Data.gov shows how not to do open government
Developers have tools available, but must use them smartly, panelists say
- By Sean Gallagher
- May 07, 2010
The effort to make data available through Data.gov is only a first step toward fulfilling the promise of the Open Government Initiative — and agencies have a long way to go. That was the message delivered by Dan Kasun, senior director of developer and platform evangelism at Microsoft's U.S. Public Sector, and Steve Drucker, president of Fig Leaf Software, in a panel discussion at this week's Open Government and Innovations conference.
The discussion, moderated by GCN Editor-in-Chief Wyatt Kash, was focused on tools to enable agencies to meet the challenges of the Open Government Initiative. But both Kasun and Drucker emphasized that merely making datasets available isn't enough to foster the long-term success of the effort.
“If we don't have tools for the ongoing sustainability of the data — which means supportability in terms of publishing of it, as well as rapid and useful consumption of it — [OGI] is going to die on the vine,” Kasun said.
Related: 10 flaws with the data on Data.gov
“As a baby step toward open government, putting your high-value datasets online is good,” Drucker said. “But if the user community can't consume the data, that's not really a contribution to open government.”
He said the datasets currently on Data.gov fail the “mom test.” If he pointed his mother to the site, she wouldn't be able to get anything useful, he said. For the data to be useful, it must be easy for the average person to use.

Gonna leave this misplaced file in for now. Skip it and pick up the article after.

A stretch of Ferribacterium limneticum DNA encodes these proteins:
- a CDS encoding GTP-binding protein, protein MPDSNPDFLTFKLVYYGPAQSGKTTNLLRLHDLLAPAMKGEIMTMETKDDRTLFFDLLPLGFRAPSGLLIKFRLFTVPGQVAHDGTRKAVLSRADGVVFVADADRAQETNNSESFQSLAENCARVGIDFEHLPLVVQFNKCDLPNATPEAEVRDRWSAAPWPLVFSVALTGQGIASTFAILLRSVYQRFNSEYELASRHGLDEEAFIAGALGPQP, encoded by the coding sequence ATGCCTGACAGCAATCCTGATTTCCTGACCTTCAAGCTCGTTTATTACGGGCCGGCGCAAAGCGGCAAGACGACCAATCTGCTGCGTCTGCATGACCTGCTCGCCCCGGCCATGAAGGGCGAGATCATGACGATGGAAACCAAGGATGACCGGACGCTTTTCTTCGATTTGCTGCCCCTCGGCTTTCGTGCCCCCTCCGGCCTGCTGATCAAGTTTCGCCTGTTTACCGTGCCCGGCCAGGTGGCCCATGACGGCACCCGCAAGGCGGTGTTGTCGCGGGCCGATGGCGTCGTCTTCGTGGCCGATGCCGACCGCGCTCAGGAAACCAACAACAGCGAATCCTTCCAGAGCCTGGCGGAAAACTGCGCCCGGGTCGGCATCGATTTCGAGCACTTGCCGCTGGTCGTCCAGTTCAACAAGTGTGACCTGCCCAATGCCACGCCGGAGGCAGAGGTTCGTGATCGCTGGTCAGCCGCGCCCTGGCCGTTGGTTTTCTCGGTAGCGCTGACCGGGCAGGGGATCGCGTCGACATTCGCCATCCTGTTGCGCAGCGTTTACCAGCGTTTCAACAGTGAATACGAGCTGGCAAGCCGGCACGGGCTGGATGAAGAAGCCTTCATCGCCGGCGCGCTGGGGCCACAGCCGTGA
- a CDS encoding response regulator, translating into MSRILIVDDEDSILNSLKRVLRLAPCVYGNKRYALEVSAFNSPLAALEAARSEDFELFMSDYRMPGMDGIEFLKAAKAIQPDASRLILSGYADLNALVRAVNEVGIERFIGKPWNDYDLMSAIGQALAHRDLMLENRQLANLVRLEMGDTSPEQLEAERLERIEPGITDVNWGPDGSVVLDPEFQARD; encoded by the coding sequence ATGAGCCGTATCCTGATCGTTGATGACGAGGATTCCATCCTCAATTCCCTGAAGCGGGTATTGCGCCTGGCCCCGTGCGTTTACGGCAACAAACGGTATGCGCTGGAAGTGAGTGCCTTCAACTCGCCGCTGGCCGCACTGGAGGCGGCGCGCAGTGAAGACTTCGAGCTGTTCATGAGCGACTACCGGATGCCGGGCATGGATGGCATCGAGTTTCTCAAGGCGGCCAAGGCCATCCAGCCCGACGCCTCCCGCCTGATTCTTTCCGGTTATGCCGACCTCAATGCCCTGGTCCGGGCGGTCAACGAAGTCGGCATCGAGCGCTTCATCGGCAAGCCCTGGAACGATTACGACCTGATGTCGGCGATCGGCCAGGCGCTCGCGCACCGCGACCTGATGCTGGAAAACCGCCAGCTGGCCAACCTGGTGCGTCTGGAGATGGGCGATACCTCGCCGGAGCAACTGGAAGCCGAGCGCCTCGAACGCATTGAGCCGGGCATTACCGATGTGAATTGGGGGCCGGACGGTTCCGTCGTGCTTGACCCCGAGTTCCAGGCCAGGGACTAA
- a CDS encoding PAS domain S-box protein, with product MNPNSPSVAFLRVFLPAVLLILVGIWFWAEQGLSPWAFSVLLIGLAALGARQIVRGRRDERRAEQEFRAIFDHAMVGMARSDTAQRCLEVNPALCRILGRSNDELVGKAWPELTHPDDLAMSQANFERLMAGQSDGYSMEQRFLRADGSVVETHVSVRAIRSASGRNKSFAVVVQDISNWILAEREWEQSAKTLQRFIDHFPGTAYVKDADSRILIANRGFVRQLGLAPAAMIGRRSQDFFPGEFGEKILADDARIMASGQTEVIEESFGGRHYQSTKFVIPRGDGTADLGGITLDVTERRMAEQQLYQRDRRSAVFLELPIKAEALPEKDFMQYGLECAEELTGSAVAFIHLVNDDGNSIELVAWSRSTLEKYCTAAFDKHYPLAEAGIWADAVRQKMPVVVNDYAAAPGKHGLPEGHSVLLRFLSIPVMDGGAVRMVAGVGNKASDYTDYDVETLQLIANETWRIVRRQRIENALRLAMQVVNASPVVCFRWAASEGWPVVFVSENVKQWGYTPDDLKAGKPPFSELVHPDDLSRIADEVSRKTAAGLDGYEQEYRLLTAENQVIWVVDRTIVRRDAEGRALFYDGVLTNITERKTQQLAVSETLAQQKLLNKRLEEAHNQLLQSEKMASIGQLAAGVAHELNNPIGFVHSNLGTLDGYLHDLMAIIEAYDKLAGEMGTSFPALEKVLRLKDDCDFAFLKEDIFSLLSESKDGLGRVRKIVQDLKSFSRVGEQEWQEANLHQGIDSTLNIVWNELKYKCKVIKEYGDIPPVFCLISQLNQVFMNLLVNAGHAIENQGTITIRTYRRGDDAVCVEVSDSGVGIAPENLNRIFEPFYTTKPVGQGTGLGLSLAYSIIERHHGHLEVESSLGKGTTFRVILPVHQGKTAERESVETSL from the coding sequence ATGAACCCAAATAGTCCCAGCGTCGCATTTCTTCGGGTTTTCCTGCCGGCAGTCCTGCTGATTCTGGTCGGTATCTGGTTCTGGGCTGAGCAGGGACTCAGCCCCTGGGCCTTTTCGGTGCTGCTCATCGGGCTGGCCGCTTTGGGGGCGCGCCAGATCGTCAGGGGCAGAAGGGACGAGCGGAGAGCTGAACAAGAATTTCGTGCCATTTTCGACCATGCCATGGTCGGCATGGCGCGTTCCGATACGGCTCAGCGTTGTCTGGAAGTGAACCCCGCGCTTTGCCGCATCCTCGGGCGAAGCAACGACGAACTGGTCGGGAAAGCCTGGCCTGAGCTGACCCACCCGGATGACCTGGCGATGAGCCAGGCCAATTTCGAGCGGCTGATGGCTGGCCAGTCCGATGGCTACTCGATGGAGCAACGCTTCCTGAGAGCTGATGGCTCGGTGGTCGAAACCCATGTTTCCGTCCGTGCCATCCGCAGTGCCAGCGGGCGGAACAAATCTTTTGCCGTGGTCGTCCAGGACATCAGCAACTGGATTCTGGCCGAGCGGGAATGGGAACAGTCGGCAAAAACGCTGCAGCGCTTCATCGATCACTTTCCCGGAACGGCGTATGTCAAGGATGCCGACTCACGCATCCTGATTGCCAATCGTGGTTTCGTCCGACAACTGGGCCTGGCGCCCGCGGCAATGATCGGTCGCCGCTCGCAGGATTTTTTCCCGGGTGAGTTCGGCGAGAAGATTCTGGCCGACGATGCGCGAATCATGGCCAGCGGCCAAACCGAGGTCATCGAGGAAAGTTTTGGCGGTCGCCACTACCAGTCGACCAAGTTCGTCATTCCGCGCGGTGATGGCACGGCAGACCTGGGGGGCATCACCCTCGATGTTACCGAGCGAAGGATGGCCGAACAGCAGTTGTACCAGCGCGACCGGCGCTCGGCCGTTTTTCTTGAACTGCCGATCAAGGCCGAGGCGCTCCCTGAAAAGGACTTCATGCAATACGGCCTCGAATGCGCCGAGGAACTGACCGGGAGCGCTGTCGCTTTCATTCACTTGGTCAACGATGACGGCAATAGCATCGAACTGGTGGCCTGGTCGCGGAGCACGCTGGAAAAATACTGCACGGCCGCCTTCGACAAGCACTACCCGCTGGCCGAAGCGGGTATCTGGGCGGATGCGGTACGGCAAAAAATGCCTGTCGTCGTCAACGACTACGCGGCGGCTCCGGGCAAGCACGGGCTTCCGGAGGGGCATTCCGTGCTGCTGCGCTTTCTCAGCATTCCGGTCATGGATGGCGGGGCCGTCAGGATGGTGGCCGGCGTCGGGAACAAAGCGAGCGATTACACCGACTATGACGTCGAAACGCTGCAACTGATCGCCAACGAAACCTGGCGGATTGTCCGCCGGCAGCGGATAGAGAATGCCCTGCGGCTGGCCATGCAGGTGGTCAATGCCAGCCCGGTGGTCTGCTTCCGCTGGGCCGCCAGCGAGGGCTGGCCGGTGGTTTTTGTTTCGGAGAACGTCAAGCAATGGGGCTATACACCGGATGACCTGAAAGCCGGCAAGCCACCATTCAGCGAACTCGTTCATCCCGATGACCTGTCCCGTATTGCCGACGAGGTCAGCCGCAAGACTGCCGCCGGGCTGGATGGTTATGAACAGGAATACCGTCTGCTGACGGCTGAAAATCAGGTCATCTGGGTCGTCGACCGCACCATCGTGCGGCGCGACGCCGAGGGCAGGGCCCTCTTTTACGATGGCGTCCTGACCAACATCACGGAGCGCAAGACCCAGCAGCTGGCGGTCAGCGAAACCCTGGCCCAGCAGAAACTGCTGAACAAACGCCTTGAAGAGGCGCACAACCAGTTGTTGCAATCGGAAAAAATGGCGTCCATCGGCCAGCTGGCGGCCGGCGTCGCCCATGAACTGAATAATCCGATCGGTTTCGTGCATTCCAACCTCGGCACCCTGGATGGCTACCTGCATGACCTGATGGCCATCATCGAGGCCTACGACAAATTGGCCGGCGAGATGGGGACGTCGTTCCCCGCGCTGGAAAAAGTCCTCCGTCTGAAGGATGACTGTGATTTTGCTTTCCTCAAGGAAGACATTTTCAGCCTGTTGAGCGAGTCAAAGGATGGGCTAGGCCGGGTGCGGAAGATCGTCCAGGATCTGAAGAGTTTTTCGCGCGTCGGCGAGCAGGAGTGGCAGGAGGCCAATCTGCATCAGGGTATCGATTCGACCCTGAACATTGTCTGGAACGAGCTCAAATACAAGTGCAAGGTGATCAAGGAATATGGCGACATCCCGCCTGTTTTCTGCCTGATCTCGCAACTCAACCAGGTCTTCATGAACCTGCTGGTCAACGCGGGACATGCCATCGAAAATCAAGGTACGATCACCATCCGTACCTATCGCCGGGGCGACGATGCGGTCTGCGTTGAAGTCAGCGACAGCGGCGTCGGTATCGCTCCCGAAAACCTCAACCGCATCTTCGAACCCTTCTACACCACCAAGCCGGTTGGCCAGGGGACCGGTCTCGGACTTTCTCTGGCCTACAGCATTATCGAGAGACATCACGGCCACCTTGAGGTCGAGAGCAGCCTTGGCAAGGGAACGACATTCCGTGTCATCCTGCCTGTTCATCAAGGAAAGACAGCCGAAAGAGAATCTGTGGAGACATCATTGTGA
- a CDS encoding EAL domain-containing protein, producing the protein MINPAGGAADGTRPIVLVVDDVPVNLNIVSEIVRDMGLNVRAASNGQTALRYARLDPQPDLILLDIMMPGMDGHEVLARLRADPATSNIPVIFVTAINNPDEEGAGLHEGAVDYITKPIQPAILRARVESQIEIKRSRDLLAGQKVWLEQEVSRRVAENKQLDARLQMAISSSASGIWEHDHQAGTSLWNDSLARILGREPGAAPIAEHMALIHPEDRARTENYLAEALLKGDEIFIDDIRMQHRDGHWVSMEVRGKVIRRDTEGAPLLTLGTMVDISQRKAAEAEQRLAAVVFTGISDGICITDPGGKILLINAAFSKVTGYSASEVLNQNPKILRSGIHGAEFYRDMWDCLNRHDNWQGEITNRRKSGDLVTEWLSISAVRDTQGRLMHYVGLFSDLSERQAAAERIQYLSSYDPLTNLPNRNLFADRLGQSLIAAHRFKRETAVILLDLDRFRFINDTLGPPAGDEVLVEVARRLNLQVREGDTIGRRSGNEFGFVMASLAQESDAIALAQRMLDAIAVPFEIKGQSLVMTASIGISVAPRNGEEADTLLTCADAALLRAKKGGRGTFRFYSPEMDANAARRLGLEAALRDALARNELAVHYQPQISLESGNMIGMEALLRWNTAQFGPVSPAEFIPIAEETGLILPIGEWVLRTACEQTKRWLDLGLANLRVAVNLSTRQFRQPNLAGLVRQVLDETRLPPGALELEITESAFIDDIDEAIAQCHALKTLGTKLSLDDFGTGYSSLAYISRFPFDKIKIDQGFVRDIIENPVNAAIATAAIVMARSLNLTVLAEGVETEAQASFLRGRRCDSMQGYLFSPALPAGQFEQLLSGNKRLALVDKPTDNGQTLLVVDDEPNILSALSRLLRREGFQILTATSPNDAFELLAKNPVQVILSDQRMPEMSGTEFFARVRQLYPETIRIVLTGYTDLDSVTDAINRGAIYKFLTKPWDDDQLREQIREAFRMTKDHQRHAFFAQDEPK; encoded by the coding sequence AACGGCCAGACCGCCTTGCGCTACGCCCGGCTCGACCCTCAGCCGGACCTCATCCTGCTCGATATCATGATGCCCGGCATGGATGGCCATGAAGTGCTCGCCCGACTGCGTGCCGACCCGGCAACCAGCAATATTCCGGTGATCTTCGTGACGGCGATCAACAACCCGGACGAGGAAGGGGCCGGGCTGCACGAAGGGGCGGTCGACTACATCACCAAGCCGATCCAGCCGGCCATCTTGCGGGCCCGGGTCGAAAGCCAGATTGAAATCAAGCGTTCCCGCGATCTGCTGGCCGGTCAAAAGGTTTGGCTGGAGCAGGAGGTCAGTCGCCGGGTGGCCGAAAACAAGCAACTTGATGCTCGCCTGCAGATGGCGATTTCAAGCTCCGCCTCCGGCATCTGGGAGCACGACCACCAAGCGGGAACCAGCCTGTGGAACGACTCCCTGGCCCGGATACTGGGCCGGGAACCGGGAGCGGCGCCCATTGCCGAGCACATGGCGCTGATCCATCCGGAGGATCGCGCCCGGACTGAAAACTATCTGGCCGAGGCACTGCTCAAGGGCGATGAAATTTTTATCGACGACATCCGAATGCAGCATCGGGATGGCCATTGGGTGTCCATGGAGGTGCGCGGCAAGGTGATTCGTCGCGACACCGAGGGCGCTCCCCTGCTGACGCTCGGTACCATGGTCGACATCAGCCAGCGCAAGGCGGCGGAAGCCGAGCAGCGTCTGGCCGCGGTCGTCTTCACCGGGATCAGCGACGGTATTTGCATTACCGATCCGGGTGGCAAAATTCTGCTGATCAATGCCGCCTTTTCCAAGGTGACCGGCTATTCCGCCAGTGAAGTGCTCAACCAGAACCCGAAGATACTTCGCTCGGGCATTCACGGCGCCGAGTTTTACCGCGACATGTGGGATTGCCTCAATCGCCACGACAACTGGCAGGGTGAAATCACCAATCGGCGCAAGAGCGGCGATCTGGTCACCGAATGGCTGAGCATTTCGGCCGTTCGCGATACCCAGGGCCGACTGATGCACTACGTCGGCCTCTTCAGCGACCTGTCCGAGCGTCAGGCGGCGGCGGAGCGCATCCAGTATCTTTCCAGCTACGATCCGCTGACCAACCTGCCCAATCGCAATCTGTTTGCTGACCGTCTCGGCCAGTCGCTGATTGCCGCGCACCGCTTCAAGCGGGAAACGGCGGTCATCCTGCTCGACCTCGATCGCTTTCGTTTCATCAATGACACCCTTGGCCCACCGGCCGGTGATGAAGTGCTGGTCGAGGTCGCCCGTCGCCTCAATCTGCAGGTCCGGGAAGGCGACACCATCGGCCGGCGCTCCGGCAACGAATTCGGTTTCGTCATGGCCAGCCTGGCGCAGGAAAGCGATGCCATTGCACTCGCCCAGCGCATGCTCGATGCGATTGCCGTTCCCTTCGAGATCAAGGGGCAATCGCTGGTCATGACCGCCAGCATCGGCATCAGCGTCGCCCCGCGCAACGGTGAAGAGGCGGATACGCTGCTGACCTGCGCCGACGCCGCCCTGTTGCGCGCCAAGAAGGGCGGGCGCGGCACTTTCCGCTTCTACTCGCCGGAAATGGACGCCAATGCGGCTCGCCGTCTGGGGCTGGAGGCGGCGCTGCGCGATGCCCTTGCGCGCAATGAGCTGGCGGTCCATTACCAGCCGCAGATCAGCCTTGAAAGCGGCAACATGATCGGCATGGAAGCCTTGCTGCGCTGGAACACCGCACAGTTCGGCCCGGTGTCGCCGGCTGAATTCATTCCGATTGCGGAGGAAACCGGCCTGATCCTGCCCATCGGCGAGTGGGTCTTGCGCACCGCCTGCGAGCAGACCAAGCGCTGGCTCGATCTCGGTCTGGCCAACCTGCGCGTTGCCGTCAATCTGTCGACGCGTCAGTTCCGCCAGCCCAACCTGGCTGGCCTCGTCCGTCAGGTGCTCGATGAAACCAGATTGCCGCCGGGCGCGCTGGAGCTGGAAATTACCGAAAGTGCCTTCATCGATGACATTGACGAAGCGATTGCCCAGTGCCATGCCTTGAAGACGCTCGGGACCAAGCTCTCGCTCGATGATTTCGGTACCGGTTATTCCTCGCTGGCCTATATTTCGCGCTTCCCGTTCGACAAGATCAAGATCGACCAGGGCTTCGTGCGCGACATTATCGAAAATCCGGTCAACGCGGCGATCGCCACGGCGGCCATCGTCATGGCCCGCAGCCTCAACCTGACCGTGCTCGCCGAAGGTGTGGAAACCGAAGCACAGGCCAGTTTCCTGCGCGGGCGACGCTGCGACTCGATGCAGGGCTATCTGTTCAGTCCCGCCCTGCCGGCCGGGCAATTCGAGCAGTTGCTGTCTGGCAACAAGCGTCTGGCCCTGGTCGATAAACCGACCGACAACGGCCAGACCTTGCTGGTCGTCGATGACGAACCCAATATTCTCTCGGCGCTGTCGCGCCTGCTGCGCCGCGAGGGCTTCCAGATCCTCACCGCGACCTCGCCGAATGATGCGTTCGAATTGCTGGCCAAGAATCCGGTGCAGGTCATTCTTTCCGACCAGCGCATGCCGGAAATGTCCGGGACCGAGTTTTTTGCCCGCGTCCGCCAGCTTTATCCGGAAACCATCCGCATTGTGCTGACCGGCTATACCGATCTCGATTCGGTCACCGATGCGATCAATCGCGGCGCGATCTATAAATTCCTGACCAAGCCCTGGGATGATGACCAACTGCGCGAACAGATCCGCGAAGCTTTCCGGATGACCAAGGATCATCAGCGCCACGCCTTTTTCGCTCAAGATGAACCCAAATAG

Drucker and Kasun said much of the data isn't even usable by developers. With much of it in static files online, “the barrier to entry [to developing applications based on the data] is very high because of the data conversion that has to be done,” Drucker said. Instead of developers facing a simple, half-day user interface development task, having to convert the data into a usable format extends the simplest application development projects to a week or more of developer time, he added.
Drucker likened Data.gov to what a large law firm might do to a smaller one in discovery in a lawsuit: bury developers and citizens with raw information. “Data.gov is too much information — it's not surgical," he said. "Right now, it's forcing people to download the whole dataset. And from the dataset, it's still hard to get to the data.”
He added that the efforts by agencies to extract data from where it resides into a static XML dataset were make-work. “With slightly more effort, they could have exposed the data where it lives through a Web service,” he said.
Both Kasun and Drucker mentioned a number of open-source, free and community-based tools that are available to help agencies do just that. Drucker said Adobe offers an open-government toolkit to build data portals on Adobe's ColdFusion Web application server. And Kasun noted that Microsoft offers free Open Government Data Initiative tools to create cloud-based applications that share government datasets through Web interfaces such as Representational State Transfer and Web services.
In the end, Kasun said, “what makes data high value is public demand for that data.” Commercial developers must be able to access the data more easily to create that demand or public interest will wane, he added.